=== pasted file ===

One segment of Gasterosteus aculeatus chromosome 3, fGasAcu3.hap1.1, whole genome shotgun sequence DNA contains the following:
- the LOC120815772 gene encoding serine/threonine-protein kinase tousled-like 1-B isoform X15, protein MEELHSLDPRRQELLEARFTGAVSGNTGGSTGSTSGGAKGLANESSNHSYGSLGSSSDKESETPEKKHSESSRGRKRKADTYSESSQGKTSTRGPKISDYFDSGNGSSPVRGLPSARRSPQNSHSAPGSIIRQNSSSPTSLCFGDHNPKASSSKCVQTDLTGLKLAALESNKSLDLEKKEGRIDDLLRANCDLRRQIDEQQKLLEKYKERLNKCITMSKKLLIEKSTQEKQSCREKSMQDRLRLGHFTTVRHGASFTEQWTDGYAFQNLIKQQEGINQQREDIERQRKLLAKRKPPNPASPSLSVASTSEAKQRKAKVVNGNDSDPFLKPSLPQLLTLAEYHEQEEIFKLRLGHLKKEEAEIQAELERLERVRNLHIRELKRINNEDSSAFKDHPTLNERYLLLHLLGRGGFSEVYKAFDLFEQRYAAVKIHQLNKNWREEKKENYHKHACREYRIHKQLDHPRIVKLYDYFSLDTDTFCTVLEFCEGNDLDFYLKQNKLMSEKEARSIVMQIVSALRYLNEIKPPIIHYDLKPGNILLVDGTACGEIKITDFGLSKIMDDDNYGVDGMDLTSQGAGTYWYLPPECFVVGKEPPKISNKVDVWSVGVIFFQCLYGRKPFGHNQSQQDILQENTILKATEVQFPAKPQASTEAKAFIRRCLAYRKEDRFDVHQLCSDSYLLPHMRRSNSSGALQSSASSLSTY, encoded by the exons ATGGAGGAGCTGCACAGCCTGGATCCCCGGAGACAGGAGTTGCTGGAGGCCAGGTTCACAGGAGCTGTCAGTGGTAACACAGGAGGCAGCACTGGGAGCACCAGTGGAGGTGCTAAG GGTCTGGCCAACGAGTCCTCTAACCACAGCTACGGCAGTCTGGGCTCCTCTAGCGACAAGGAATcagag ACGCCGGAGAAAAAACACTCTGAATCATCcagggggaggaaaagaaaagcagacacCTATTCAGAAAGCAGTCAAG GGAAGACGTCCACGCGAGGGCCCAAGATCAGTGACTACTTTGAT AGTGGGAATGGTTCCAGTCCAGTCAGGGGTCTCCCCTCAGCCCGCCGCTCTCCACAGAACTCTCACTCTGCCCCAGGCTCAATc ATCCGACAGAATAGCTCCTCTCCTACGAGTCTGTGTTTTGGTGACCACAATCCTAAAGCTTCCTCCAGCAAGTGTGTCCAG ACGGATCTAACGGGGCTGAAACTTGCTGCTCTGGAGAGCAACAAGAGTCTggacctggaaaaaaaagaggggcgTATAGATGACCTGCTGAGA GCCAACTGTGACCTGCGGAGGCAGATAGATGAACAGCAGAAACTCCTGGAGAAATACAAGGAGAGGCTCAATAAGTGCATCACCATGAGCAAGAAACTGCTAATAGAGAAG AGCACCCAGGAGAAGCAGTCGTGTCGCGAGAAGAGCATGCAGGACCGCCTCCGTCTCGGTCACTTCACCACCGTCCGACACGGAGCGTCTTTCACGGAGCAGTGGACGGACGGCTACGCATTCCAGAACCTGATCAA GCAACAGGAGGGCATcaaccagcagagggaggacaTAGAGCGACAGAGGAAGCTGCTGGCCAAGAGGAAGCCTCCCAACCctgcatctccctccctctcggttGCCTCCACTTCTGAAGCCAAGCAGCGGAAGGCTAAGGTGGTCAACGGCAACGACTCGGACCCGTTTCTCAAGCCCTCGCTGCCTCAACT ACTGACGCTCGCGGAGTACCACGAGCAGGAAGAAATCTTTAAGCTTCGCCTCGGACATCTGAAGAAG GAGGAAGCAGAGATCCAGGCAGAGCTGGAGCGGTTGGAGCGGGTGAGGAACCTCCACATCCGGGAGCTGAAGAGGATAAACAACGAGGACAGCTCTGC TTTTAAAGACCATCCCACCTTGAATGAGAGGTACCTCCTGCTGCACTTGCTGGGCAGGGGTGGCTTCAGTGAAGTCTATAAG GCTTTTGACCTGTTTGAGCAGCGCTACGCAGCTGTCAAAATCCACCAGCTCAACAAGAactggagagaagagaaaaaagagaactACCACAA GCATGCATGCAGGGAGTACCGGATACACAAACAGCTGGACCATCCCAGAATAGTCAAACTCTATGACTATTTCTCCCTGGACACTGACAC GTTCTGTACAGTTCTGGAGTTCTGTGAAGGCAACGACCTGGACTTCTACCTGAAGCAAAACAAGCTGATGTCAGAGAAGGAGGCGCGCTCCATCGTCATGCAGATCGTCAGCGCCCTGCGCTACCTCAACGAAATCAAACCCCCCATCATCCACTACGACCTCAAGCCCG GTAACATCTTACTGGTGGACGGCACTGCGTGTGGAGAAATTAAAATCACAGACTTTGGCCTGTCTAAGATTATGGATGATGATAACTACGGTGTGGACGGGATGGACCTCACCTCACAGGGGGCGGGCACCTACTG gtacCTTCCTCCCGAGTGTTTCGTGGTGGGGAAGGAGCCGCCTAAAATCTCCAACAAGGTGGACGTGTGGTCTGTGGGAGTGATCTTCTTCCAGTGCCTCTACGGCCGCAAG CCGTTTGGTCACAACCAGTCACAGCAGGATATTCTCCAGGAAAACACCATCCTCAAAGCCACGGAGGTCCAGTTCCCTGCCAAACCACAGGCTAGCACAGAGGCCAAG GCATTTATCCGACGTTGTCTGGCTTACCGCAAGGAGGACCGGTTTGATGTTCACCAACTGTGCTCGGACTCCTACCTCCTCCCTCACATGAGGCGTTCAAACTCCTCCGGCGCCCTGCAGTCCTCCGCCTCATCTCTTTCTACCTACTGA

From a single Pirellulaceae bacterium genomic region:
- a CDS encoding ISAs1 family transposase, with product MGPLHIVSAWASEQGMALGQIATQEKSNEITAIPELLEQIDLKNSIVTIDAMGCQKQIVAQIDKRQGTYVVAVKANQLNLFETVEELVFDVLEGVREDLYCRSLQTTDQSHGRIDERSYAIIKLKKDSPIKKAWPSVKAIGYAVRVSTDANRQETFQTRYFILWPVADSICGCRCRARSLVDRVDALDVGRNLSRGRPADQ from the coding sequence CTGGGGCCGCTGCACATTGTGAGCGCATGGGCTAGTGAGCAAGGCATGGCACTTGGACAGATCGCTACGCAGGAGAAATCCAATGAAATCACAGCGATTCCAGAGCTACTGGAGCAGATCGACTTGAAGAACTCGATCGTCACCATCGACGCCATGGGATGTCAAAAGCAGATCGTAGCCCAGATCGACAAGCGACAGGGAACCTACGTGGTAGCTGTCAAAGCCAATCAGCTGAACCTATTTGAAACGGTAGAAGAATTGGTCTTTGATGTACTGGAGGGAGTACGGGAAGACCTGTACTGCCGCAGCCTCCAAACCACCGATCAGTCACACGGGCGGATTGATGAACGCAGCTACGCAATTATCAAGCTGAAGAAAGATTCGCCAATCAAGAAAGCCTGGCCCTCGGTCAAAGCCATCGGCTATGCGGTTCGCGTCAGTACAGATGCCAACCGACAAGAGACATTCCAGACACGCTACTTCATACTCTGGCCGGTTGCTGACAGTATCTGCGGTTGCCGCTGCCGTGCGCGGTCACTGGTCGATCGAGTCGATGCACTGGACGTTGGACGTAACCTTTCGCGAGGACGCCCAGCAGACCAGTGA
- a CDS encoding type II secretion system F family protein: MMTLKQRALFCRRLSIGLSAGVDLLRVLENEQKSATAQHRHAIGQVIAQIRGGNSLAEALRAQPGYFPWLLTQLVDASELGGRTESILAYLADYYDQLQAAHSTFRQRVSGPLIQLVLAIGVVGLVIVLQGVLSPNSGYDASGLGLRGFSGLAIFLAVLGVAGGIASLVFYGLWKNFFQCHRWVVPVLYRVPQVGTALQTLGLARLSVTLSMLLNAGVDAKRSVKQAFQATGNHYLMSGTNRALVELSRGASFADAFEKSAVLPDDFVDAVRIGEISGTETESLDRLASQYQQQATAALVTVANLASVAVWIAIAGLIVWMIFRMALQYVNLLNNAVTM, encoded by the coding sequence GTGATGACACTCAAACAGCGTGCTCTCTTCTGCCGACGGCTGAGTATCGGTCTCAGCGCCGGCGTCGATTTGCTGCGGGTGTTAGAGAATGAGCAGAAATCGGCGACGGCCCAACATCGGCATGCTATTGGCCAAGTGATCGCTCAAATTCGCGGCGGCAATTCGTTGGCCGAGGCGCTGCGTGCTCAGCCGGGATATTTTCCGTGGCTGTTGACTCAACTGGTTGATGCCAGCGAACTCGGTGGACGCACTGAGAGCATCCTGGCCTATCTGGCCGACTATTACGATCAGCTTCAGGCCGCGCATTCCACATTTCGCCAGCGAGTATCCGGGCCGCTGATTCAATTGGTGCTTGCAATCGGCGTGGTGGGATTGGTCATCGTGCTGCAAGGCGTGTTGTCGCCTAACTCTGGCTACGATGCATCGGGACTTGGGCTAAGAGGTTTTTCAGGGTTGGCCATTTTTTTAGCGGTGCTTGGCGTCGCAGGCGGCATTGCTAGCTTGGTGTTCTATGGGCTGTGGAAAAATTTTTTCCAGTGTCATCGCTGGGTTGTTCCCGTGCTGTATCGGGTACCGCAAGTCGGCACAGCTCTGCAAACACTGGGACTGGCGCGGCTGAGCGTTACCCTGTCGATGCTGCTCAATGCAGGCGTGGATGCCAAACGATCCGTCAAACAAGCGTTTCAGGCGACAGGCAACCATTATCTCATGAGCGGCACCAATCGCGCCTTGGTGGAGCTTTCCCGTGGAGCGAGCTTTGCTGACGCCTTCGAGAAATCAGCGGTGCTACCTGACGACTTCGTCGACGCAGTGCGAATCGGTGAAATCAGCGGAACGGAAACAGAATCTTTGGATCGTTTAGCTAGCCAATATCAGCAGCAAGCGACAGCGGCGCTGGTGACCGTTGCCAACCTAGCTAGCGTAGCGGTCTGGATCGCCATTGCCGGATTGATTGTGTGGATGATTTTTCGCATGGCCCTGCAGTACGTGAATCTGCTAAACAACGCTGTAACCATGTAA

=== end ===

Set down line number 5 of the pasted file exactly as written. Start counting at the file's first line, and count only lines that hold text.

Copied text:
- a CDS encoding type II secretion system F family protein: MMTLKQRALFCRRLSIGLSAGVDLLRVLENEQKSATAQHRHAIGQVIAQIRGGNSLAEALRAQPGYFPWLLTQLVDASELGGRTESILAYLADYYDQLQAAHSTFRQRVSGPLIQLVLAIGVVGLVIVLQGVLSPNSGYDASGLGLRGFSGLAIFLAVLGVAGGIASLVFYGLWKNFFQCHRWVVPVLYRVPQVGTALQTLGLARLSVTLSMLLNAGVDAKRSVKQAFQATGNHYLMSGTNRALVELSRGASFADAFEKSAVLPDDFVDAVRIGEISGTETESLDRLASQYQQQATAALVTVANLASVAVWIAIAGLIVWMIFRMALQYVNLLNNAVTM, encoded by the coding sequence GTGATGACACTCAAACAGCGTGCTCTCTTCTGCCGACGGCTGAGTATCGGTCTCAGCGCCGGCGTCGATTTGCTGCGGGTGTTAGAGAATGAGCAGAAATCGGCGACGGCCCAACATCGGCATGCTATTGGCCAAGTGATCGCTCAAATTCGCGGCGGCAATTCGTTGGCCGAGGCGCTGCGTGCTCAGCCGGGATATTTTCCGTGGCTGTTGACTCAACTGGTTGATGCCAGCGAACTCGGTGGACGCACTGAGAGCATCCTGGCCTATCTGGCCGACTATTACGATCAGCTTCAGGCCGCGCATTCCACATTTCGCCAGCGAGTATCCGGGCCGCTGATTCAATTGGTGCTTGCAATCGGCGTGGTGGGATTGGTCATCGTGCTGCAAGGCGTGTTGTCGCCTAACTCTGGCTACGATGCATCGGGACTTGGGCTAAGAGGTTTTTCAGGGTTGGCCATTTTTTTAGCGGTGCTTGGCGTCGCAGGCGGCATTGCTAGCTTGGTGTTCTATGGGCTGTGGAAAAATTTTTTCCAGTGTCATCGCTGGGTTGTTCCCGTGCTGTATCGGGTACCGCAAGTCGGCACAGCTCTGCAAACACTGGGACTGGCGCGGCTGAGCGTTACCCTGTCGATGCTGCTCAATGCAGGCGTGGATGCCAAACGATCCGTCAAACAAGCGTTTCAGGCGACAGGCAACCATTATCTCATGAGCGGCACCAATCGCGCCTTGGTGGAGCTTTCCCGTGGAGCGAGCTTTGCTGACGCCTTCGAGAAATCAGCGGTGCTACCTGACGACTTCGTCGACGCAGTGCGAATCGGTGAAATCAGCGGAACGGAAACAGAATCTTTGGATCGTTTAGCTAGCCAATATCAGCAGCAAGCGACAGCGGCGCTGGTGACCGTTGCCAACCTAGCTAGCGTAGCGGTCTGGATCGCCATTGCCGGATTGATTGTGTGGATGATTTTTCGCATGGCCCTGCAGTACGTGAATCTGCTAAACAACGCTGTAACCATGTAA